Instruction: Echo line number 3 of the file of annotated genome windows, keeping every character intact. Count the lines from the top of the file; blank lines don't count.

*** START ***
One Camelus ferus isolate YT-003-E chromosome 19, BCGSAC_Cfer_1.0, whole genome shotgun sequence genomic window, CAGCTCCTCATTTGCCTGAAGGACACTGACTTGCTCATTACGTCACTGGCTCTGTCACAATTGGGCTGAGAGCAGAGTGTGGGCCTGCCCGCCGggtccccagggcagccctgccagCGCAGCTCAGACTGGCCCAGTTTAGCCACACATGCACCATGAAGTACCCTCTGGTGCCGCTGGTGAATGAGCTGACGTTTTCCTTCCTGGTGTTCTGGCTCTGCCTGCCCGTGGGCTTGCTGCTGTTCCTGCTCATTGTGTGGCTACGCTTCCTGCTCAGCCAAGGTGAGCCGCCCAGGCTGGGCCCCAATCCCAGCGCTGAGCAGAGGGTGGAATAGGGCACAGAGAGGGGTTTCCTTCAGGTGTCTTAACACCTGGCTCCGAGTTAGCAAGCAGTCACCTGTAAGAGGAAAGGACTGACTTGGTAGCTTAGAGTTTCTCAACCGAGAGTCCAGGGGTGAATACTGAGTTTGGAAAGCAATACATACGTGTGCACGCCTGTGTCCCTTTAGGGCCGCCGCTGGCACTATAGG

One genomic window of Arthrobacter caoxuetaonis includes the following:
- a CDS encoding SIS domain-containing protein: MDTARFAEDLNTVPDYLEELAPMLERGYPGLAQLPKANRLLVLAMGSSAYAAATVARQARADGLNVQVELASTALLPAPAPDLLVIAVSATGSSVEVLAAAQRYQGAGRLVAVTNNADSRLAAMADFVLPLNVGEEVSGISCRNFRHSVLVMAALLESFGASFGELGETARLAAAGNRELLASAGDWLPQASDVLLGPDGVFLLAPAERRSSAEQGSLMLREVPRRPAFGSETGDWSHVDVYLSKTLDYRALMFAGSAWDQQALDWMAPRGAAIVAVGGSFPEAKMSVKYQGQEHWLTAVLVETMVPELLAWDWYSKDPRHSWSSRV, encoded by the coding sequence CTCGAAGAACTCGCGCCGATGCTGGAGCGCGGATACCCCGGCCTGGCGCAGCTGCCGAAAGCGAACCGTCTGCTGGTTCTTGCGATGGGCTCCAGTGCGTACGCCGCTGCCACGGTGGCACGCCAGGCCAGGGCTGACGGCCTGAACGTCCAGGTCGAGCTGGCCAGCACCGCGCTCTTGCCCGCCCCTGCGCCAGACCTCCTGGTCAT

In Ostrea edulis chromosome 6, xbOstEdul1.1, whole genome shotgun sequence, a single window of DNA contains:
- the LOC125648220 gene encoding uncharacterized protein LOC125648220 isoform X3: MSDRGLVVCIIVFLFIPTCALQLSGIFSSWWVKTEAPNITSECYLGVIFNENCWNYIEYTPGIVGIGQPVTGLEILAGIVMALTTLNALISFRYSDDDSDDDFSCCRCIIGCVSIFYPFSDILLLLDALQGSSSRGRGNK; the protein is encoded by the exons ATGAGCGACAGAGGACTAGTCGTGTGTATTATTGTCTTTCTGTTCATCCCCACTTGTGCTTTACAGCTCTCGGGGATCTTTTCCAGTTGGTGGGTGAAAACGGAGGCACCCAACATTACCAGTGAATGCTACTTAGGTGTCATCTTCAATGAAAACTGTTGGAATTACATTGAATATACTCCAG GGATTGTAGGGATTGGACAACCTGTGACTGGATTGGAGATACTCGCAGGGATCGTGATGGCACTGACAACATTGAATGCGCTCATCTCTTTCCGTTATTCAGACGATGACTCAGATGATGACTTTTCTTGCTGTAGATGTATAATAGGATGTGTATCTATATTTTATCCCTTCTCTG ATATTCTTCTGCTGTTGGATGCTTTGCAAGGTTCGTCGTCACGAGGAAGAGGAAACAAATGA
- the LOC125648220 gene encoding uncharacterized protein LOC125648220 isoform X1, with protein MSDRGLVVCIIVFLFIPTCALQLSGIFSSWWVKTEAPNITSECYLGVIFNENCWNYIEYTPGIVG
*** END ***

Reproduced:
- a CDS encoding SIS domain-containing protein: MDTARFAEDLNTVPDYLEELAPMLERGYPGLAQLPKANRLLVLAMGSSAYAAATVARQARADGLNVQVELASTALLPAPAPDLLVIAVSATGSSVEVLAAAQRYQGAGRLVAVTNNADSRLAAMADFVLPLNVGEEVSGISCRNFRHSVLVMAALLESFGASFGELGETARLAAAGNRELLASAGDWLPQASDVLLGPDGVFLLAPAERRSSAEQGSLMLREVPRRPAFGSETGDWSHVDVYLSKTLDYRALMFAGSAWDQQALDWMAPRGAAIVAVGGSFPEAKMSVKYQGQEHWLTAVLVETMVPELLAWDWYSKDPRHSWSSRV, encoded by the coding sequence CTCGAAGAACTCGCGCCGATGCTGGAGCGCGGATACCCCGGCCTGGCGCAGCTGCCGAAAGCGAACCGTCTGCTGGTTCTTGCGATGGGCTCCAGTGCGTACGCCGCTGCCACGGTGGCACGCCAGGCCAGGGCTGACGGCCTGAACGTCCAGGTCGAGCTGGCCAGCACCGCGCTCTTGCCCGCCCCTGCGCCAGACCTCCTGGTCAT